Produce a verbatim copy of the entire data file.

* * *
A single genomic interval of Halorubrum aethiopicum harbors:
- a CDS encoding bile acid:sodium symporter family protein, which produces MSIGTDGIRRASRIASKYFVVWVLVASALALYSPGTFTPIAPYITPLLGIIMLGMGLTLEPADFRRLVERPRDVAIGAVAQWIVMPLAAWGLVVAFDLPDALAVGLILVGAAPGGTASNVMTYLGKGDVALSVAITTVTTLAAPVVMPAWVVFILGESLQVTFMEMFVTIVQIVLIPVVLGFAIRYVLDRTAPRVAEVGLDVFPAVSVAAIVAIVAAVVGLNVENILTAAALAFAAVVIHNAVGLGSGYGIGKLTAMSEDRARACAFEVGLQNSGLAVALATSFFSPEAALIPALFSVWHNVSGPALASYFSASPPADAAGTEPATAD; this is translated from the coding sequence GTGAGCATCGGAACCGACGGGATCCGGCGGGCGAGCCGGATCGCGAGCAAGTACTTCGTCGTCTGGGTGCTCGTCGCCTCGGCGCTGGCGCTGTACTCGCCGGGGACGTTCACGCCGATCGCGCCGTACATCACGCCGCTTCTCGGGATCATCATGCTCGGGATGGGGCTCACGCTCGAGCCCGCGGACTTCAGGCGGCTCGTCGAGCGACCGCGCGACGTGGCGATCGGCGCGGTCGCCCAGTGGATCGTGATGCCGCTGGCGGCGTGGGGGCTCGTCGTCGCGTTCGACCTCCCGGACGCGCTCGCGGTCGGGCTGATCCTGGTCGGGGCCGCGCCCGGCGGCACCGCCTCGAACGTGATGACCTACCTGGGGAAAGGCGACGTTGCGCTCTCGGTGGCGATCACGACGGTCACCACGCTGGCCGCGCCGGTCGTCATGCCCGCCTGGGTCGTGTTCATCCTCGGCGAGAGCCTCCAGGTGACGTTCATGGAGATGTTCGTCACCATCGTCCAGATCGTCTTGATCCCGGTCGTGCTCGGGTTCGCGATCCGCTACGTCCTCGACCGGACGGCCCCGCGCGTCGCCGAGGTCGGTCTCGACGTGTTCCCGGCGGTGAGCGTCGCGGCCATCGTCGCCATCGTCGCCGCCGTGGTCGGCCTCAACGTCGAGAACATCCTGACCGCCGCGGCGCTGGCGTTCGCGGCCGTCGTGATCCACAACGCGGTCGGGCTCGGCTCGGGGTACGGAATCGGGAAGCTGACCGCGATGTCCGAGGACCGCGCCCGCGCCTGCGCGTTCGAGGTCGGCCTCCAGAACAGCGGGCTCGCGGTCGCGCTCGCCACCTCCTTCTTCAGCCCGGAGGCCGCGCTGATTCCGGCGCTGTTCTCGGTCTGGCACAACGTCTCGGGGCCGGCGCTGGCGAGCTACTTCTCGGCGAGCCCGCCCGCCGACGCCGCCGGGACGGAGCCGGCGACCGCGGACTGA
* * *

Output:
A single genomic interval of Halorubrum aethiopicum harbors:
- a CDS encoding bile acid:sodium symporter family protein, which produces MSIGTDGIRRASRIASKYFVVWVLVASALALYSPGTFTPIAPYITPLLGIIMLGMGLTLEPADFRRLVERPRDVAIGAVAQWIVMPLAAWGLVVAFDLPDALAVGLILVGAAPGGTASNVMTYLGKGDVALSVAITTVTTLAAPVVMPAWVVFILGESLQVTFMEMFVTIVQIVLIPVVLGFAIRYVLDRTAPRVAEVGLDVFPAVSVAAIVAIVAAVVGLNVENILTAAALAFAAVVIHNAVGLGSGYGIGKLTAMSEDRARACAFEVGLQNSGLAVALATSFFSPEAALIPALFSVWHNVSGPALASYFSASPPADAAGTEPATAD; this is translated from the coding sequence GTGAGCATCGGAACCGACGGGATCCGGCGGGCGAGCCGGATCGCGAGCAAGTACTTCGTCGTCTGGGTGCTCGTCGCCTCGGCGCTGGCGCTGTACTCGCCGGGGACGTTCACGCCGATCGCGCCGTACATCACGCCGCTTCTCGGGATCATCATGCTCGGGATGGGGCTCACGCTCGAGCCCGCGGACTTCAGGCGGCTCGTCGAGCGACCGCGCGACGTGGCGATCGGCGCGGTCGCCCAGTGGATCGTGATGCCGCTGGCGGCGTGGGGGCTCGTCGTCGCGTTCGACCTCCCGGACGCGCTCGCGGTCGGGCTGATCCTGGTCGGGGCCGCGCCCGGCGGCACCGCCTCGAACGTGATGACCTACCTGGGGAAAGGCGACGTTGCGCTCTCGGTGGCGATCACGACGGTCACCACGCTGGCCGCGCCGGTCGTCATGCCCGCCTGGGTCGTGTTCATCCTCGGCGAGAGCCTCCAGGTGACGTTCATGGAGATGTTCGTCACCATCGTCCAGATCGTCTTGATCCCGGTCGTGCTCGGGTTCGCGATCCGCTACGTCCTCGACCGGACGGCCCCGCGCGTCGCCGAGGTCGGTCTCGACGTGTTCCCGGCGGTGAGCGTCGCGGCCATCGTCGCCATCGTCGCCGCCGTGGTCGGCCTCAACGTCGAGAACATCCTGACCGCCGCGGCGCTGGCGTTCGCGGCCGTCGTGATCCACAACGCGGTCGGGCTCGGCTCGGGGTACGGAATCGGGAAGCTGACCGCGATGTCCGAGGACCGCGCCCGCGCCTGCGCGTTCGAGGTCGGCCTCCAGAACAGCGGGCTCGCGGTCGCGCTCGCCACCTCCTTCTTCAGCCCGGAGGCCGCGCTGATTCCGGCGCTGTTCTCGGTCTGGCACAACGTCTCGGGGCCGGCGCTGGCGAGCTACTTCTCGGCGAGCCCGCCCGCCGACGCCGCCGGGACGGAGCCGGCGACCGCGGACTGA